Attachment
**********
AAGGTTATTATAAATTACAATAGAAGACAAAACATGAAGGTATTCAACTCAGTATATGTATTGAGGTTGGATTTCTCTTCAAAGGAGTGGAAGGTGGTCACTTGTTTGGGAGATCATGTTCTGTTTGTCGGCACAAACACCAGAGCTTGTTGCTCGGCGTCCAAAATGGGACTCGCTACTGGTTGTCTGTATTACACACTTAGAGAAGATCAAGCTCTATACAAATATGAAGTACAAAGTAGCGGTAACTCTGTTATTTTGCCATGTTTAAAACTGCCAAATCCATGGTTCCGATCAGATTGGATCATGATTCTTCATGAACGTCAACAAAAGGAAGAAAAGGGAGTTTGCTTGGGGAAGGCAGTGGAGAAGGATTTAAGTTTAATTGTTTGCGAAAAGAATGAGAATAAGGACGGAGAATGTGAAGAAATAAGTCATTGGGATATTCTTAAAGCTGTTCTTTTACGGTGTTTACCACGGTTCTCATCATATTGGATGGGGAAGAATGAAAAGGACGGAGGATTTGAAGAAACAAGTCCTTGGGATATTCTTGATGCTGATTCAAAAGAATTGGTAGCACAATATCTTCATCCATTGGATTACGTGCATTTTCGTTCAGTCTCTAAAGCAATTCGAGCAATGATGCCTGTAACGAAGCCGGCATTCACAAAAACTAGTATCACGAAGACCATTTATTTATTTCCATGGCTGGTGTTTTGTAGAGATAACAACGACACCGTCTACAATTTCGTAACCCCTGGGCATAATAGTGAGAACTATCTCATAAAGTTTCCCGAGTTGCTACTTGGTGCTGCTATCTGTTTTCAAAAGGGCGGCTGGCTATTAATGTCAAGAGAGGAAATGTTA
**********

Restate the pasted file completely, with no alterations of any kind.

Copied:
AAGGTTATTATAAATTACAATAGAAGACAAAACATGAAGGTATTCAACTCAGTATATGTATTGAGGTTGGATTTCTCTTCAAAGGAGTGGAAGGTGGTCACTTGTTTGGGAGATCATGTTCTGTTTGTCGGCACAAACACCAGAGCTTGTTGCTCGGCGTCCAAAATGGGACTCGCTACTGGTTGTCTGTATTACACACTTAGAGAAGATCAAGCTCTATACAAATATGAAGTACAAAGTAGCGGTAACTCTGTTATTTTGCCATGTTTAAAACTGCCAAATCCATGGTTCCGATCAGATTGGATCATGATTCTTCATGAACGTCAACAAAAGGAAGAAAAGGGAGTTTGCTTGGGGAAGGCAGTGGAGAAGGATTTAAGTTTAATTGTTTGCGAAAAGAATGAGAATAAGGACGGAGAATGTGAAGAAATAAGTCATTGGGATATTCTTAAAGCTGTTCTTTTACGGTGTTTACCACGGTTCTCATCATATTGGATGGGGAAGAATGAAAAGGACGGAGGATTTGAAGAAACAAGTCCTTGGGATATTCTTGATGCTGATTCAAAAGAATTGGTAGCACAATATCTTCATCCATTGGATTACGTGCATTTTCGTTCAGTCTCTAAAGCAATTCGAGCAATGATGCCTGTAACGAAGCCGGCATTCACAAAAACTAGTATCACGAAGACCATTTATTTATTTCCATGGCTGGTGTTTTGTAGAGATAACAACGACACCGTCTACAATTTCGTAACCCCTGGGCATAATAGTGAGAACTATCTCATAAAGTTTCCCGAGTTGCTACTTGGTGCTGCTATCTGTTTTCAAAAGGGCGGCTGGCTATTAATGTCAAGAGAGGAAATGTTA